How AI is influencing the invoicing and payment industry

Thanks to ever increasing levels of computing power and the availability of cloud services, artificial intelligence (AI) is being applied to business problems where unstructured data can be processed, and patterns understood very quickly, and more accurately than humans.

AI is now crucially important in transactional finance such as invoice processing and payments. An array of new AI services is increasing the level of digitisation, automating processes, and enhancing data and financial analysis. McKinsey shows how AI is reshaping the finance function, resulting in productivity improvements of 90 percent. AI automates extraction of data from documents, matching invoice data to ERP entities, to provide controls oversight, identify complex fraud attacks, action anomalies, and to create real time operational, regulatory and compliance reports. In short, AI removes data processing, action identification and reporting tasks from the workflow of your staff and enables them to focus on higher value work.

The large technology vendors such as Microsoft and Google have significantly increased research and development spending on AI technologies to drive this new efficiency revolution forward. In addition, new R&D companies such as OpenAI and Deep Mind are creating cognitive services, which are deployed quickly via the cloud. Software engineers are now using AI, and the underlying machine learning technology, to address ambitious business requirements. Machine learning tools enable models to be set up quickly and trained using operational data. They make accurate predictions of anomalies, classifications and sentiments. The fast development of models, either privately or as a service, means AI can now be applied to solve challenging problems.

AI is reshaping the finance function, resulting in productivity improvements of 90 percent.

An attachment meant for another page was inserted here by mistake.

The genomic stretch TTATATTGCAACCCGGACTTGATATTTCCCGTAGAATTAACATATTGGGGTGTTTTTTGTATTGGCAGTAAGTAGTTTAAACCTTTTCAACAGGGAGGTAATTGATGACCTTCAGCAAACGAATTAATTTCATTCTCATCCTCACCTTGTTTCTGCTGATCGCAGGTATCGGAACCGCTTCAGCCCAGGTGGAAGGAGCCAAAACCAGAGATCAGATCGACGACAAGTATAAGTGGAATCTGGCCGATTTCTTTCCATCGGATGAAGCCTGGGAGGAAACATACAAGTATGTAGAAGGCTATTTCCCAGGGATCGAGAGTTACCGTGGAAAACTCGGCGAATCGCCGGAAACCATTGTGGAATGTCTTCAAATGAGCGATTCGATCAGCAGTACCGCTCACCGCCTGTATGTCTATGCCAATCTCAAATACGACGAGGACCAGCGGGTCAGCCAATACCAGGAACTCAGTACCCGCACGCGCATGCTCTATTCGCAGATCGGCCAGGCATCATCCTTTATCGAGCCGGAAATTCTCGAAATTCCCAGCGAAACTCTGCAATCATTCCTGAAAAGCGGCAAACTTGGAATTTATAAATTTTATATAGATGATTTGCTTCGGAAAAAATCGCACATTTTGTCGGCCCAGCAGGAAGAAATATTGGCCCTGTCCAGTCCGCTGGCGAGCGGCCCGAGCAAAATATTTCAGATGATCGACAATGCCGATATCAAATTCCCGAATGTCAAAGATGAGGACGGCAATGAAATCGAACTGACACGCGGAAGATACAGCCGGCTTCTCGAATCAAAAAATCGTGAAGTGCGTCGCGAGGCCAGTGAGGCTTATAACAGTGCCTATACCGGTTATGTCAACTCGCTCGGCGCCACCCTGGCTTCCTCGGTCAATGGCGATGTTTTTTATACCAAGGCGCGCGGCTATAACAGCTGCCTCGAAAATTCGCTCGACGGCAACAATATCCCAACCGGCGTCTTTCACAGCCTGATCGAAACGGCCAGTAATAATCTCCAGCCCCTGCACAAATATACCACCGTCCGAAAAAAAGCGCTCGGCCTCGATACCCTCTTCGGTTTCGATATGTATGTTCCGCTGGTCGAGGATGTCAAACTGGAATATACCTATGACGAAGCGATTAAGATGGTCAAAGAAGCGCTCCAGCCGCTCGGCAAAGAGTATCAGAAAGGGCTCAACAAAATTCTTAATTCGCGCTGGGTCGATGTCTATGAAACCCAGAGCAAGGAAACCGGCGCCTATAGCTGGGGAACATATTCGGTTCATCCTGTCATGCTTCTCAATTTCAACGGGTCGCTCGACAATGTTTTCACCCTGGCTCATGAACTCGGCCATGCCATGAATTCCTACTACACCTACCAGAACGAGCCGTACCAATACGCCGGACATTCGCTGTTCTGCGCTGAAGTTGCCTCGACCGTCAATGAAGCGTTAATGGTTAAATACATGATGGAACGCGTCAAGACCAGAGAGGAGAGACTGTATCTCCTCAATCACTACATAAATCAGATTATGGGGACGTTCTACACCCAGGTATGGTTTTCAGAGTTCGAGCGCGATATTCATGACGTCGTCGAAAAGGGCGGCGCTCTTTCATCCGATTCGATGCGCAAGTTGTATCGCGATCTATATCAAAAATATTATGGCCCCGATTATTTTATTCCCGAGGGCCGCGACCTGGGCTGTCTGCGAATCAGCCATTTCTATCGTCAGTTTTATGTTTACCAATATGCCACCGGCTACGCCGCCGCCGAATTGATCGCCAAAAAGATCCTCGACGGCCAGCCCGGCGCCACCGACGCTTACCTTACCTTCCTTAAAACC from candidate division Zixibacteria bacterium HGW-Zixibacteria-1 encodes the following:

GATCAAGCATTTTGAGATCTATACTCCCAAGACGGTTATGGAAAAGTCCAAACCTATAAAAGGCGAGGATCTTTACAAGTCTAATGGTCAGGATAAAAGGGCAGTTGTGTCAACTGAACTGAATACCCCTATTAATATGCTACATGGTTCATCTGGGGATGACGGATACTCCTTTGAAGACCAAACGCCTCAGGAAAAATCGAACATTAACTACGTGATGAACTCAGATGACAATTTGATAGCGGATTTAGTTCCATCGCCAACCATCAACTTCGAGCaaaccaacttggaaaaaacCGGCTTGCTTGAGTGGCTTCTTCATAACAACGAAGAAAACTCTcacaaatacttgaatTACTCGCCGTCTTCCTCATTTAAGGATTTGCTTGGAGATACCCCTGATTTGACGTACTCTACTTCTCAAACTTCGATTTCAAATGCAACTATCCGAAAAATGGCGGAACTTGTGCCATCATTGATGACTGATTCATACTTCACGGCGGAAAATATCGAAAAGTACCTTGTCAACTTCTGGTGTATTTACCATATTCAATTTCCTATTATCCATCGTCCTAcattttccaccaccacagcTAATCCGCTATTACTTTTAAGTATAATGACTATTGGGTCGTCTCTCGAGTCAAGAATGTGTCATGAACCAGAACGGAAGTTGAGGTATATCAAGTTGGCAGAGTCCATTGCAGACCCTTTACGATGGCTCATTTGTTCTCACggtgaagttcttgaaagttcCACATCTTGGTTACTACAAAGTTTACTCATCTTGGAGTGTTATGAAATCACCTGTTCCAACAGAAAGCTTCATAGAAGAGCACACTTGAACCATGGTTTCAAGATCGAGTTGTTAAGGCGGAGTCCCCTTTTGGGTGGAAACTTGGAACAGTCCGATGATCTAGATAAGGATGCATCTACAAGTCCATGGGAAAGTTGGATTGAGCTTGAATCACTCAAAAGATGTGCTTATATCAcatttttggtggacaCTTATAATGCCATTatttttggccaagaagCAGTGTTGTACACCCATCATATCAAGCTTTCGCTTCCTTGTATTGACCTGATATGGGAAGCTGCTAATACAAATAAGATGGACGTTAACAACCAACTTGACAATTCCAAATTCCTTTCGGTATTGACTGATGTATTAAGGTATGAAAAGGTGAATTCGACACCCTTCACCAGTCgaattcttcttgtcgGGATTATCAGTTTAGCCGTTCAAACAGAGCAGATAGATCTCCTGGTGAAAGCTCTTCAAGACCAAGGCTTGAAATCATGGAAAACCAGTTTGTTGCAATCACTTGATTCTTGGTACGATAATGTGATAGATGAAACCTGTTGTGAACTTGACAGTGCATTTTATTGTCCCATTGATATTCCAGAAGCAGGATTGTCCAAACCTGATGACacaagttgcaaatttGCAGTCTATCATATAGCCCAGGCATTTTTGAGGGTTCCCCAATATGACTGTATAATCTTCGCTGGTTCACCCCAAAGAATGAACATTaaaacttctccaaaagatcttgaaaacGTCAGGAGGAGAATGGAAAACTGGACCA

For example, to build a machine learning model to process invoices from suppliers you can start with Microsoft’s machine learning service called ML.Net. This can be coded to prepare your data for machine learning, identify a model that works with your production data and use this in the live system. You will then extend this with your own private models for finer grain data extraction.  This approach over all business requirements creates an end-to-end AI service.

All those dealing with invoices and payments now need to define an AI roadmap that supports their business. The vast and increasing level of digital data are the raw materials to build models and achieve new levels of automation and performance. My recommendation is to seed an AI mindset in your organisation with a “low risk, high reward” use case, guided by an expert. Then seek to leverage machine learning more broadly to your unstructured data, natural language communications and image processing where repetitive tasks can be eliminated. As a rough metric, you should have three AI projects underway within the next 12 months. In this way your capabilities and costs significantly improve as you embrace the latest chapter in the digital revolution. 

Ian Thompson, director of AI automation services at SystemsAccountants.

He is a graduate in engineering from Glasgow, a winner of the DISCOVER Award in Advanced Finance from Aberdeen University, Risk Management Technology from GRC2020 and Cyber Security Analysis from HMG. He specialises in developing cognitive services to address challenging business requirements.